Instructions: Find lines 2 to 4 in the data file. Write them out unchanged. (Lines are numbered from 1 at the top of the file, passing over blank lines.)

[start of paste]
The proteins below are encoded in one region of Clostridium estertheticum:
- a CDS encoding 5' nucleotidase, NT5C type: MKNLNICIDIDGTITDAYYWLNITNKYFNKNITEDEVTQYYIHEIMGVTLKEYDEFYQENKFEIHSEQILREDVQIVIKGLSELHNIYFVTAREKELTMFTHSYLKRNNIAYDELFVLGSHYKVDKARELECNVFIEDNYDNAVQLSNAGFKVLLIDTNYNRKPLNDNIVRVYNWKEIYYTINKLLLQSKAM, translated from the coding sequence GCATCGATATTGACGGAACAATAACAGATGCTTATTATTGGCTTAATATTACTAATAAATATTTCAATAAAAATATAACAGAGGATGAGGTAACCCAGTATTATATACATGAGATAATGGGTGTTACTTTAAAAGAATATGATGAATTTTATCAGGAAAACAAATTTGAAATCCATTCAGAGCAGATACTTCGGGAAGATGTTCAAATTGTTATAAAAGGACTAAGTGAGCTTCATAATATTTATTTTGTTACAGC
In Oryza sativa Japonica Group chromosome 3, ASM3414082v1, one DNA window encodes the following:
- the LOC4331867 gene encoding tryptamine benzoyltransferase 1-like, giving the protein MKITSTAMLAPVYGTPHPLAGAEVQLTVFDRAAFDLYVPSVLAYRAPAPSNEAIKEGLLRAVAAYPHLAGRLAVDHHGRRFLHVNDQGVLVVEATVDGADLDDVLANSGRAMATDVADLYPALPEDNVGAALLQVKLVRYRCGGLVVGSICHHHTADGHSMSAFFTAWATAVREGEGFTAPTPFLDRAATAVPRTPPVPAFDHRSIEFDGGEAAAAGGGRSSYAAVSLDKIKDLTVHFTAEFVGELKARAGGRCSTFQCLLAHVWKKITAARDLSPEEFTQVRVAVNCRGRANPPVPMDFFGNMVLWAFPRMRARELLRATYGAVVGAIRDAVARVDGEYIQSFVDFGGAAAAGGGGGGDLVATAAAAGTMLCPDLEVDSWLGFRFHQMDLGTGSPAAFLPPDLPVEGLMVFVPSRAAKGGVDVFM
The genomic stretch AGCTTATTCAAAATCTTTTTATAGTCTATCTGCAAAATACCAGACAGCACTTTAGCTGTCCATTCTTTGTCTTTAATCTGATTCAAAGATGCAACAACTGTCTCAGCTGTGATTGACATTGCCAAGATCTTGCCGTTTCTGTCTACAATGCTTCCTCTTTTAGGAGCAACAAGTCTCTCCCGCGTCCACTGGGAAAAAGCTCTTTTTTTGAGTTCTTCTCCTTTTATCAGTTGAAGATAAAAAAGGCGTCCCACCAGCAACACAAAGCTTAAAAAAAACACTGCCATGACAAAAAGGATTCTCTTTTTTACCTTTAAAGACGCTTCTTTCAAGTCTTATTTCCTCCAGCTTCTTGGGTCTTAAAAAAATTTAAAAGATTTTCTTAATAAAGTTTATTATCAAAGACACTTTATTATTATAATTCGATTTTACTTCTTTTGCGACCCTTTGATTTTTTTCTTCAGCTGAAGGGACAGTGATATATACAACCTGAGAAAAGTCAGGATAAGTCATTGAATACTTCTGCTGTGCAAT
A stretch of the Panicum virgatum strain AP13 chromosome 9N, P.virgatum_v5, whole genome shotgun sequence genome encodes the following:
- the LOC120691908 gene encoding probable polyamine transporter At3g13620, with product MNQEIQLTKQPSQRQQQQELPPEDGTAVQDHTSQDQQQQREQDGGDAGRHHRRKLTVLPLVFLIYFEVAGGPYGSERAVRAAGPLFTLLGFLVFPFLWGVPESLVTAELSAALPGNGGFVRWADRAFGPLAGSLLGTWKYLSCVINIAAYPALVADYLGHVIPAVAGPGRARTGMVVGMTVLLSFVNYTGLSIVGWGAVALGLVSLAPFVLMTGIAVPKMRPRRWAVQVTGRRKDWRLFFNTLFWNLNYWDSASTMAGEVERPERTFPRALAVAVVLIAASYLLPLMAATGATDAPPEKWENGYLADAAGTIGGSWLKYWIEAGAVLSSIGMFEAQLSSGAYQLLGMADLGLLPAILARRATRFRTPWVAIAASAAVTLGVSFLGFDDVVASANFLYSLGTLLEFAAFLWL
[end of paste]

- a CDS encoding 5' nucleotidase, NT5C type: MKNLNICIDIDGTITDAYYWLNITNKYFNKNITEDEVTQYYIHEIMGVTLKEYDEFYQENKFEIHSEQILREDVQIVIKGLSELHNIYFVTAREKELTMFTHSYLKRNNIAYDELFVLGSHYKVDKARELECNVFIEDNYDNAVQLSNAGFKVLLIDTNYNRKPLNDNIVRVYNWKEIYYTINKLLLQSKAM, translated from the coding sequence GCATCGATATTGACGGAACAATAACAGATGCTTATTATTGGCTTAATATTACTAATAAATATTTCAATAAAAATATAACAGAGGATGAGGTAACCCAGTATTATATACATGAGATAATGGGTGTTACTTTAAAAGAATATGATGAATTTTATCAGGAAAACAAATTTGAAATCCATTCAGAGCAGATACTTCGGGAAGATGTTCAAATTGTTATAAAAGGACTAAGTGAGCTTCATAATATTTATTTTGTTACAGC
In Oryza sativa Japonica Group chromosome 3, ASM3414082v1, one DNA window encodes the following:
- the LOC4331867 gene encoding tryptamine benzoyltransferase 1-like, giving the protein MKITSTAMLAPVYGTPHPLAGAEVQLTVFDRAAFDLYVPSVLAYRAPAPSNEAIKEGLLRAVAAYPHLAGRLAVDHHGRRFLHVNDQGVLVVEATVDGADLDDVLANSGRAMATDVADLYPALPEDNVGAALLQVKLVRYRCGGLVVGSICHHHTADGHSMSAFFTAWATAVREGEGFTAPTPFLDRAATAVPRTPPVPAFDHRSIEFDGGEAAAAGGGRSSYAAVSLDKIKDLTVHFTAEFVGELKARAGGRCSTFQCLLAHVWKKITAARDLSPEEFTQVRVAVNCRGRANPPVPMDFFGNMVLWAFPRMRARELLRATYGAVVGAIRDAVARVDGEYIQSFVDFGGAAAAGGGGGGDLVATAAAAGTMLCPDLEVDSWLGFRFHQMDLGTGSPAAFLPPDLPVEGLMVFVPSRAAKGGVDVFM